lifted his eyes.  Again the sound met his ear, and immediately he rose,
and going to the door, looked abroad, and uttered a signal cry,
responsive to the one he had heard.  “It is Philebert Hamelin,” he
exclaimed, and the next instant his friend stood beside him.  Most
heartily did Palissy receive his unexpected visitor, and bade him welcome
to his lowly roof, where he might be in safety, seeing its owner was then
under the patronage of Sire Antoine, who had commanded that the premises
of the potter should be held inviolate from all intrusion.

After discharging the duties of hospitality, and seeing the wants of his
guest supplied, Bernard seated himself beside Hamelin, and the two fell
into long and earnest discourse.

They spoke, as was natural, first of the domestic circumstances of
Palissy, and of the bereavement that now weighed heavily upon him.  It
was the sixth of his children from whom he had been called to part in
their tender age, and his spirit was cast down within him.  Hamelin, who
had a soul full of tender sensibilities, felt his eyes fill with tears as
he listened to the sorrows of his friend, and lovingly sought to comfort

After a time he inquired for the two boys, Nicole and Mathurin, who were
the sole survivors of so numerous a family.  “They are grown tall and
hearty, and will soon take their part in the workshop,” said Palissy.
“The younger is a sharp wit.  Certain monks of the Sorbonne were sent,
last summer, into this town and many others of the diocese, to win over
the people to allow their woods to be cut down for the king’s pleasure.
They made strange gestures and grimaces, and all their discourses were
nothing but outcry against the new Christians.  It chanced that one of
them, as he was preaching, taught how it behoved men to purchase heaven
by their good works; but Mathurin, who stood there listening, exclaimed,
‘That’s blasphemy! for the Bible tells us that Christ purchased heaven by
his sufferings and death, and bestows it on us freely by his mercy.’  He
spoke so loud that many heard, and some disturbance ensued.  Happily,
Victor was near by, and he sheltered the lad, who might otherwise have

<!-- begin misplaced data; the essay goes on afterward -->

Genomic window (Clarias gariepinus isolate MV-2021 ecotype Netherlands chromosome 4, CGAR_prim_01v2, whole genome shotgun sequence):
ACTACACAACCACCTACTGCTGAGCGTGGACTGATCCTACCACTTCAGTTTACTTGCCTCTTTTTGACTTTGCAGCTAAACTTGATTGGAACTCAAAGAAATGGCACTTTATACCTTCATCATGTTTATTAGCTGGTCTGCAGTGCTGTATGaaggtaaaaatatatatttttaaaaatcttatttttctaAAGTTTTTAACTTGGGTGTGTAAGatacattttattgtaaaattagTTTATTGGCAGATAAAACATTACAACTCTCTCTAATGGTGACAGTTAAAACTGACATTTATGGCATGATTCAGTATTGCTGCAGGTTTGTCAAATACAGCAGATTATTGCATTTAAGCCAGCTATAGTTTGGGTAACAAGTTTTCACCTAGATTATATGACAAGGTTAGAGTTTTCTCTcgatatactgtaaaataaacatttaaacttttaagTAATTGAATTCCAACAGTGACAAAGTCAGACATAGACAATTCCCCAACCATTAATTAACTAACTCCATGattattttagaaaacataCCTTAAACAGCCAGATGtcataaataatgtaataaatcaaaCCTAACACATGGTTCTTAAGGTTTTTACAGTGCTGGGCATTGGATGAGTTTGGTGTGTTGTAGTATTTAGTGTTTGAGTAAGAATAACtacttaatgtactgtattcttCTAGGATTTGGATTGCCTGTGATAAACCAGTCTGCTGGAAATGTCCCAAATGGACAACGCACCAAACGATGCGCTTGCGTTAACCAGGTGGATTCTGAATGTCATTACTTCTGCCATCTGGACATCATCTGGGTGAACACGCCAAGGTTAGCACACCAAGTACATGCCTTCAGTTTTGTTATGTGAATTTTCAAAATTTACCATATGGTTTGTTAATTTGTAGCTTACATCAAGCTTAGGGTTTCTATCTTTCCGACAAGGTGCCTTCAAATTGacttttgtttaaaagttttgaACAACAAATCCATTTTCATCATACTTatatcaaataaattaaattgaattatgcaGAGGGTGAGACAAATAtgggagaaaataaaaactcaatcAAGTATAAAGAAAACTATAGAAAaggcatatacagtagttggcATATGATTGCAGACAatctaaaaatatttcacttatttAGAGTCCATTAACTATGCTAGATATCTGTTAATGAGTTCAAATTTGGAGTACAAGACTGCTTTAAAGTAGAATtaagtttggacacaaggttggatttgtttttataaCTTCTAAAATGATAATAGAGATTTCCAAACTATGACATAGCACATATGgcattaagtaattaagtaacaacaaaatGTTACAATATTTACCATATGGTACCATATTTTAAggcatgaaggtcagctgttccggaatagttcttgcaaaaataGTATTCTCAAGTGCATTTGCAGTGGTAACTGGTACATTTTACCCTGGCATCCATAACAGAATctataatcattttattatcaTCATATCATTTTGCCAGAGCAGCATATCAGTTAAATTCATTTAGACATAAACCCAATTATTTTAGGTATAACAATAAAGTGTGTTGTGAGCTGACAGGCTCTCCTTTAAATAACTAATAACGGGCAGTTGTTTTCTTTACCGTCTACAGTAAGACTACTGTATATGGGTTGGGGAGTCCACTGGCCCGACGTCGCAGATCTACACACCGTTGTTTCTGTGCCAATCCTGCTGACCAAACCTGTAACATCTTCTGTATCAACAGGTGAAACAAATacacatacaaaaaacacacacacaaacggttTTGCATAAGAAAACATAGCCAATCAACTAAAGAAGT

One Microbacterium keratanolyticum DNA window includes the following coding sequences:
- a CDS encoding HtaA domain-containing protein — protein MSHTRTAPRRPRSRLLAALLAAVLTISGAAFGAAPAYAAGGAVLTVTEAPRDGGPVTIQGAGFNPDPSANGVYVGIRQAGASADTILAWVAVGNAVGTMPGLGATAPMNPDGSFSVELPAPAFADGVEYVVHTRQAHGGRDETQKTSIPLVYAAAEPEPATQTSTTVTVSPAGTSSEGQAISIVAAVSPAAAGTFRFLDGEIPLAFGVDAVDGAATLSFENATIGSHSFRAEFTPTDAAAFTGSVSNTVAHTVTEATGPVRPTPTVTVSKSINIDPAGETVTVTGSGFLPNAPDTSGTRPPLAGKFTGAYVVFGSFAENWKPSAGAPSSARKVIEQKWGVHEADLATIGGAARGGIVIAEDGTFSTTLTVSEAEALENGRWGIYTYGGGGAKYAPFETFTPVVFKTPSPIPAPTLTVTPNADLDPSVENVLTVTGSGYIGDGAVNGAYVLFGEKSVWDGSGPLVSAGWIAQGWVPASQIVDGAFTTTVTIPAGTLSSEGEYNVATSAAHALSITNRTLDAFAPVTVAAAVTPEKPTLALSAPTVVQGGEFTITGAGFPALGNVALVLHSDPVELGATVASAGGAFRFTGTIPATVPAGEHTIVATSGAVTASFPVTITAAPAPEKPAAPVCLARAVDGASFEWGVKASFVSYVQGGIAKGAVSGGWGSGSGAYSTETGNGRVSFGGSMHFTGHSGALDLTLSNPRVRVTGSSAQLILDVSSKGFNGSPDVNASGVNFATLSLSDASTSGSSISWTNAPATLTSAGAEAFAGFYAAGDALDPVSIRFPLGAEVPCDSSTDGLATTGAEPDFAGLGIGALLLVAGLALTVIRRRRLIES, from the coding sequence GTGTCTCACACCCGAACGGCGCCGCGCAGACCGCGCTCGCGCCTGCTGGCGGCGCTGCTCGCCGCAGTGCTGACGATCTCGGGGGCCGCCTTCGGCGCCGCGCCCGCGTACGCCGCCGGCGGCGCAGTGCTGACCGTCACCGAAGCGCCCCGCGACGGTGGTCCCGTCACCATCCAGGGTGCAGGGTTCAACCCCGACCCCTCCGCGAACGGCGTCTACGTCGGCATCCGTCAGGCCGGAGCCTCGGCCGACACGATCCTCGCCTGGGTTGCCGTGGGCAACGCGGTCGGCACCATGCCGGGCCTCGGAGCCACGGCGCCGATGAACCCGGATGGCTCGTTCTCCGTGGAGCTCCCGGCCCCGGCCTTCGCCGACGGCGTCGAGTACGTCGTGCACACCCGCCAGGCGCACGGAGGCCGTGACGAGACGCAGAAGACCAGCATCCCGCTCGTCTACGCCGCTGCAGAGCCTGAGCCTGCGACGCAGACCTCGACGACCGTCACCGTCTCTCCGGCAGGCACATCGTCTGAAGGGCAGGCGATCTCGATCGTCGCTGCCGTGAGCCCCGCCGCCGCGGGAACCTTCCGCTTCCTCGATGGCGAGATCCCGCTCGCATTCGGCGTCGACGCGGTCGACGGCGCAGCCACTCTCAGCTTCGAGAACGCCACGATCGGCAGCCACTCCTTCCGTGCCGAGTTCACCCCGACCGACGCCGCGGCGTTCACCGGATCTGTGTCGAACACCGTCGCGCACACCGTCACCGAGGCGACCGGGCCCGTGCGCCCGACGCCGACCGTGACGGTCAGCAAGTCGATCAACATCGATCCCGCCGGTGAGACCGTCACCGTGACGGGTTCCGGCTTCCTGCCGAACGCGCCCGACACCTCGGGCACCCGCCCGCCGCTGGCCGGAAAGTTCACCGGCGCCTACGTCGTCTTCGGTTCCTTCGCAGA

paid dearly for his unadvised utterance.”  “In good truth,” said Master
Philebert, “it was a perilous deed, and these are fearful times.  When a
child of fifteen is not deemed too young for the stake, when young
maidens have been stabbed for their singing, and fellow-tradesmen broken
on the wheel for exercising liberty of conscience, then it is no marvel
if our children, being taught the truths of God’s word, should exchange
their youthfulness of manner for a manly fortitude, and should be ready
sternly to sing their hymns in the free air of heaven.”

The conversation now turned upon Geneva, from whence Hamelin had recently
come.  He was one of those agents who, at the instigation of Calvin,
travelled through the length and breadth of France, spreading the
Reformed tenets, sometimes reading the Scriptures and pious
books—sometimes preaching the word and exhorting, and above all,
providing for the establishment of a gospel ministry; everywhere taking
occasion to search out pastors to undertake the charge of those small and
despised flocks that were scattered about in the hamlets and towns.

The marvellous energy of the great Reformer was unceasingly at work in
various ways.  He encouraged many French refugees to become booksellers
or printers; he formed numerous schools for the training of his
disciples; and Geneva, under his auspices, became the metropolis of the
Reformed religion; the centre of a vast propagandist system, and one of
the most famous schools of learning and theology.  It is almost
impossible to conceive how he could support the immense labours of his
latter years.  He preached almost every day; gave three theological
lessons in the week; assisted at all the consistorial deliberations, and
all the assemblies of the clergy, and was the soul of their counsels.  He
carried on, besides, an immense correspondence throughout Europe, and
published, every year, some work on theology or controversy.  With all
these labours and many others, he was, nevertheless, of a feeble
constitution, and all his life long suffered under various maladies.
Hamelin gave the following graphic description of his personal appearance
at this period: “He resembles an old hermit, emaciated by long vigils and
fasting; his cheeks are sunken, his forehead furrowed, his face
colourless as that of a corpse, but his brilliant eyes glow with an
unearthly fire.  His figure is slightly bowed, the bones seem bursting
through the skin, but his step is steady, and his tread firm.”

The two friends spoke next upon a subject of deep interest to both.  By
the advice, and at the instigation of Hamelin, Bernard had, for a
considerable time, been in the habit of gathering together a small
company of poor people on sabbath days, to read the Scriptures, and to
make exhortations weekly.  At first their number did not exceed nine or
ten, and they were indigent and illiterate men, nevertheless they had the
matter at heart, and from this small beginning was established a church
which, in a few years, grew and flourished.  Very simple and touching is
Palissy’s account of the manner in which he, “moved with an earnest
desire for the advancement of the gospel,” daily searched the Scriptures
with Victor; and how at length the two, taking counsel together, one